Rancho Guejito, located to the east of the Hellhole Canyon Open Space Preserve is key to maintaining regional habitat connectivity and wildlife corridors. Without these connections the Preserve's biological integrity will suffer. Recent efforts to develop the Rancho, California's last intact Mexican land grant, create threats to the Presever's viability.
Hellhole Canyon is embedded in a larger regional network of publicly-owned natural lands and is a key component of the regional Santa Ana-Palomar wildlife corridor and watershed. Hellhole Canyon is crucial in allowing wildlife movement between Rancho Guejito and the San Luis Rey River valley. The Preserve provides connectivity between large blocks of conserved land to the south of Rancho Guejito and Cleveland National Forest lands to the north on Palomar Mountain, northwest toward Pala and Temecula (and ultimately the Santa Rosa Plateau Preserve) and east to Lake Henshaw. The Preserve borders Bureau of Land Management (BLM) lands linking directly to Rancho Guejito to the southeast.
This connectivity goes further. Rancho Guejito connects to the San Pasqual Valley (and ultimately Lake Hodges) and San Diego Multiple Species Conservation Plan and other conserved lands in Ramona, Boden Canyon, Pamo Valley, and Black Mountain. Cleveland National Forest borders the BLM lands and provides further connectivity to open space to the east.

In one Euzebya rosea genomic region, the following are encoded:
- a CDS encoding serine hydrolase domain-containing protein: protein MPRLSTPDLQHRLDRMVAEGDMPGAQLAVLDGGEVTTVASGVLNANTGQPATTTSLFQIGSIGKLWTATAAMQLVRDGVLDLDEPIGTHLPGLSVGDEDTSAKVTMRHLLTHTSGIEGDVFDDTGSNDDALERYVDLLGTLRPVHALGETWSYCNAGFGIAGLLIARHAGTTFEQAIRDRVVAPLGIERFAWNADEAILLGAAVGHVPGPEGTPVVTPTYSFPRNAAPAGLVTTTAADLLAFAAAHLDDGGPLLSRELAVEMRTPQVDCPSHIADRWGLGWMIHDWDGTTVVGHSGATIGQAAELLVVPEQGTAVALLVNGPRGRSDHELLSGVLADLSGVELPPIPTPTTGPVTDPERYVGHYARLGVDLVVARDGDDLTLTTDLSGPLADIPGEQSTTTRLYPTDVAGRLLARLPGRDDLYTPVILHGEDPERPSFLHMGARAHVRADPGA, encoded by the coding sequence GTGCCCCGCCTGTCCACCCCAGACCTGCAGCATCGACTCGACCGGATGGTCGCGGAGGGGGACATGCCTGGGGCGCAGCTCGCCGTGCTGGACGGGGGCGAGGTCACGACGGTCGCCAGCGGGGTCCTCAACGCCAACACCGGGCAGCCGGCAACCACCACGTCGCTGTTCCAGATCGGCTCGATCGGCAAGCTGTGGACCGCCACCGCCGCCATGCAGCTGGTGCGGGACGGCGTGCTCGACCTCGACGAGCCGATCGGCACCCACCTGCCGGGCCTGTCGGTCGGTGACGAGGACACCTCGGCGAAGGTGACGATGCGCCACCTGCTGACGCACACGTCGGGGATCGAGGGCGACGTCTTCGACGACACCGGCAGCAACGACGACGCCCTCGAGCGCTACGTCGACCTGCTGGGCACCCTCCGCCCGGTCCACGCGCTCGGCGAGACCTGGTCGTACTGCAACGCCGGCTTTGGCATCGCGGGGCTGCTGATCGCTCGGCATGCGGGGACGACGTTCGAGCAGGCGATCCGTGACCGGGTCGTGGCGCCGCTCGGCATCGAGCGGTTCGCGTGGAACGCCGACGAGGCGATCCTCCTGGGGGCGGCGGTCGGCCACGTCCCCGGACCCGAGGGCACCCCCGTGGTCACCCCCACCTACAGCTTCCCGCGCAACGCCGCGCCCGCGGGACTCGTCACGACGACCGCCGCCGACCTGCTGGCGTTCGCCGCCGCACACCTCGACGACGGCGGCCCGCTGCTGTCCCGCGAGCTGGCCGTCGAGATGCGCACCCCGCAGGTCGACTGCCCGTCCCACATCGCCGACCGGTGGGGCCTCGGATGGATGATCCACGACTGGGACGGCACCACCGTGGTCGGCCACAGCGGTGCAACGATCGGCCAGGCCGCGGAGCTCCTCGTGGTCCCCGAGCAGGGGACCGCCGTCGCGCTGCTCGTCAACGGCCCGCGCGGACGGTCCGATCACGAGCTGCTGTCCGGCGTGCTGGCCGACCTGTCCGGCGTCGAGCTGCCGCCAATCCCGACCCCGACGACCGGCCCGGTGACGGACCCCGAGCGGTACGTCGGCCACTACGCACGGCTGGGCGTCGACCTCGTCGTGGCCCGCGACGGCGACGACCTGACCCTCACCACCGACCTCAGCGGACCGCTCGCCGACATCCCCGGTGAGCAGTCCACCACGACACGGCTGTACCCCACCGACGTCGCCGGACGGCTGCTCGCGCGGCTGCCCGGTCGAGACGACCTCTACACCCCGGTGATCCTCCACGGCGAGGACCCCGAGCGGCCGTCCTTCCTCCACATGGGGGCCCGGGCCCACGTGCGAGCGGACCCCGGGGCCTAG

This connectivity is critical for conserving a diverse array of plant and wildlife species by providing for gene flow between populations, allowing juvenile dispersal to appropriate habitats, and allowing species to shift their distributions to more suitable habitats in response to changing climate conditions. This regional connectivity is also important for wide-ranging species such as the mountain lion, which occur in Hellhole Canyon.
Regional Corridor Map Corridor Map
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